Red-bellied Woodpecker: November 5, 2021

I never saw a Red-bellied Woodpecker in my youth.

In 1985, my grandfather wrote: This is a southern species, fairly common in the oak forests of the eastern USA, but rare in Ontario, except in the extreme southwestern portion. When one shows up elsewhere in Ontario, word soon spreads and birdwatchers flock in to gaze at the beautiful bird.

These days I see them fairly regularly and we had one this morning high in the oaks at Marie Curtis Park.

Red-bellied Woodpecker (male)
Red-bellied Woodpecker (male)
Red-bellied Woodpecker (male)
Red-bellied Woodpecker (male)

Other birds:

Double-crested Cormorant
Canada Geese
Ring-billed Gull
Canada Geese
Canada Geese
Canada Geese
Canada Goose
Canada Geese
Canada Geese
Downy Woodpecker (female)
Canada Geese
Downy Woodpecker (female)
Canada Geese
Red-tailed Hawk
Red-tailed Hawk
American Robin
American Crow
Mallard (female)
American Black Duck (male)
Mallard (male)

Park scenes:

Red Squirrel

Some botany:

Cottonwood (Populus deltoides)
Frost on Ground Ivy
Canada Goldenrod (Solidago canadense)
Staghorn Sumac (Rhus typhina)
Staghorn Sumac (Rhus typhina)

Today’s group:


But the air’s so appetizin’; and the landscape through the haze
Of a crisp and sunny morning of the airly autumn days
Is a pictur’ that no painter has the colorin’ to mock—
When the frost is on the punkin and the fodder’s in the shock.    – James Whitcomb Riley (1849–1916)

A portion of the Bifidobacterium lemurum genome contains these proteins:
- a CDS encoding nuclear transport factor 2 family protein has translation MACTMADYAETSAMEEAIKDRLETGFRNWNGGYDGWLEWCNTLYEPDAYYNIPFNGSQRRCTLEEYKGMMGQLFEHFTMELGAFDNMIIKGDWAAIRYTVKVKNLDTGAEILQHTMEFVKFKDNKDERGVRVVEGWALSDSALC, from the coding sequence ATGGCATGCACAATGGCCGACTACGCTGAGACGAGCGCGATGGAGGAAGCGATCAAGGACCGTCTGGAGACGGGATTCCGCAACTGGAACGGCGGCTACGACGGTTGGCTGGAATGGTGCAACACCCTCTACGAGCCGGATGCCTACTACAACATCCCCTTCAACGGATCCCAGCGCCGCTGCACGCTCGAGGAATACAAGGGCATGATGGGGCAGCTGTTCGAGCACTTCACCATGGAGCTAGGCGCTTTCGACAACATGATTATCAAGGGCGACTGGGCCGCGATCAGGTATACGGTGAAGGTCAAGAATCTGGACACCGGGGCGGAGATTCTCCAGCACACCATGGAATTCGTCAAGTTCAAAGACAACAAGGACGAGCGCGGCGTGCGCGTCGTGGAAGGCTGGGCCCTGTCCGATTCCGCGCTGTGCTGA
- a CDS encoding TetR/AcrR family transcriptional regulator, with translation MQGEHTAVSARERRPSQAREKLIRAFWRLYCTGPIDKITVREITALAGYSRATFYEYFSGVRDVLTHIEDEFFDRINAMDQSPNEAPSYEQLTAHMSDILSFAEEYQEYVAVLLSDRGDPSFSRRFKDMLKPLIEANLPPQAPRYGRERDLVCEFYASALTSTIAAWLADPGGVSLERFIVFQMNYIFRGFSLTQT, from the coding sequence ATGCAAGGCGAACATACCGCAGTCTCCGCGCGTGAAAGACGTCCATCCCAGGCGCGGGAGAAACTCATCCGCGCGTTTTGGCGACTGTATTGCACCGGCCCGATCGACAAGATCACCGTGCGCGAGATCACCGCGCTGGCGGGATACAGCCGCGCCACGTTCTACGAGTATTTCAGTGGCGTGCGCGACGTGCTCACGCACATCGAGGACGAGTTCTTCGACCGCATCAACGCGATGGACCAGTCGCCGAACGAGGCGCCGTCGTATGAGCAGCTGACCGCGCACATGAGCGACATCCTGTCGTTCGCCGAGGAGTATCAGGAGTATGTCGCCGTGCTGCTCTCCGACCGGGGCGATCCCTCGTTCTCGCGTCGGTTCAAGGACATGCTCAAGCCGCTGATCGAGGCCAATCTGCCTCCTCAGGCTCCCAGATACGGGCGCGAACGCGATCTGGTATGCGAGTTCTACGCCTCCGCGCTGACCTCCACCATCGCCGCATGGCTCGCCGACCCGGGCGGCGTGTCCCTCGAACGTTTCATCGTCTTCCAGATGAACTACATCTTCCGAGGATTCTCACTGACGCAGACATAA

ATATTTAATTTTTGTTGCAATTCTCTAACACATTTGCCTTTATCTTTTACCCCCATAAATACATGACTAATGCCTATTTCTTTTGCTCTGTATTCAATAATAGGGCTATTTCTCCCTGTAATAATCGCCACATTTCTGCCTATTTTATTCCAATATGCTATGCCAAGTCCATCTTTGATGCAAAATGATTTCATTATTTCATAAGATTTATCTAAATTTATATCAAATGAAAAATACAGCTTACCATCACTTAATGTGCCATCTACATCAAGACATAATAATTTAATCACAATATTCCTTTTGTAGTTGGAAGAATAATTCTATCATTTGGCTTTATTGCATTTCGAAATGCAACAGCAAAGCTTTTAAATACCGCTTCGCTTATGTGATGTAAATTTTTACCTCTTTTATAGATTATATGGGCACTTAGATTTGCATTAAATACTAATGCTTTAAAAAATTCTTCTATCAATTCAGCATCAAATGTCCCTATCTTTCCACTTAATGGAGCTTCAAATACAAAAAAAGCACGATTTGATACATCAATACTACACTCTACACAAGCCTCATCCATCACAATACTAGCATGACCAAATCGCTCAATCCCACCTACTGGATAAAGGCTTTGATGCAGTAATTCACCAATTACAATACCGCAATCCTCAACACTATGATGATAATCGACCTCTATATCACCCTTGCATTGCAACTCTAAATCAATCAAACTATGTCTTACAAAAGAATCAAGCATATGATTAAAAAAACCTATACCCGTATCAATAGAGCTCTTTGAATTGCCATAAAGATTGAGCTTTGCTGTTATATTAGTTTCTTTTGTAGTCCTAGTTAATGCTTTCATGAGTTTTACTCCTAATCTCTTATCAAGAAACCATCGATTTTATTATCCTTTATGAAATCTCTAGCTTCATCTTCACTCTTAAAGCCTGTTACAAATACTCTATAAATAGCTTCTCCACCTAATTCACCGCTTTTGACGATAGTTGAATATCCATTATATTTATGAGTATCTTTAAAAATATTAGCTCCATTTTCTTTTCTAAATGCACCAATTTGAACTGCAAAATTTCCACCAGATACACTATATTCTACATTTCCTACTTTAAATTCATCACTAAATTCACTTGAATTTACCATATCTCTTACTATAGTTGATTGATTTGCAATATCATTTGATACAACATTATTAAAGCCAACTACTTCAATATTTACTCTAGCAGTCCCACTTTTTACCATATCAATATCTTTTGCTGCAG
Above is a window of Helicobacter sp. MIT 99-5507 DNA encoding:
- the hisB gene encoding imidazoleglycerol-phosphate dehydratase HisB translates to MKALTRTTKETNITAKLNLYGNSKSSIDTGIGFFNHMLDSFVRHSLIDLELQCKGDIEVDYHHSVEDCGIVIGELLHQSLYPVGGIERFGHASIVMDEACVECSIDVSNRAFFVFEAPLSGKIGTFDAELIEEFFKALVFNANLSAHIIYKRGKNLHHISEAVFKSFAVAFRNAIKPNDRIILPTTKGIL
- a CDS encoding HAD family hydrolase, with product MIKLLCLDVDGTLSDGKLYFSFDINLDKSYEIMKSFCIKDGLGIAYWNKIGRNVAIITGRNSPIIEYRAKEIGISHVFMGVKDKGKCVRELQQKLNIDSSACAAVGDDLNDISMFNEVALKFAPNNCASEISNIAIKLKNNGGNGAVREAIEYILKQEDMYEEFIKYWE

Miles Hearn

3 thoughts on “Red-bellied Woodpecker: November 5, 2021

  1. John Bohdanowicz

    Here is the poem about weeds that I said I would send you:

    Oh Sing We Now The Holy Weeds

    Oh sing we now the Holy Weeds
    That flourish in the ditch,
    For they are for the meek in needs,
    They are not for the rich.

    You cannot buy them at the mall,
    Nor at the superstore,
    They are despised because they all
    Grow freely for the poor.

    The Dandelion shoots, for spring,
    Before their flowers burst;
    The Burdock root is best in June
    When it is fat with juice;

    When autumn comes, the Acorn’s ripe,
    The Walnut black is too;
    Young Milkweed pods are sweet when boiled,
    And Milkweed shoots when new.

    The inner bark of Spruce and Birch
    For extra Vitamin C –
    But do not take too nuch of each,
    Or you will kill the tree.

    The Purslane, Sorrel, Lamb’s Quarters,
    And Nettles, too, are good;
    The Hawthorn, Elder, Sumac, Rose –
    Their berries wholesome food.

    The Holy Weeds are plentiful
    And Beautiful to see –
    For who can doubt God put them there
    So starved we’ll never be?

    From “The God’s Gardeners Oral Hymnbook”

    Margaret Atwood (1939 – )

    (This is part of the novel, “The Year Of The Flood).


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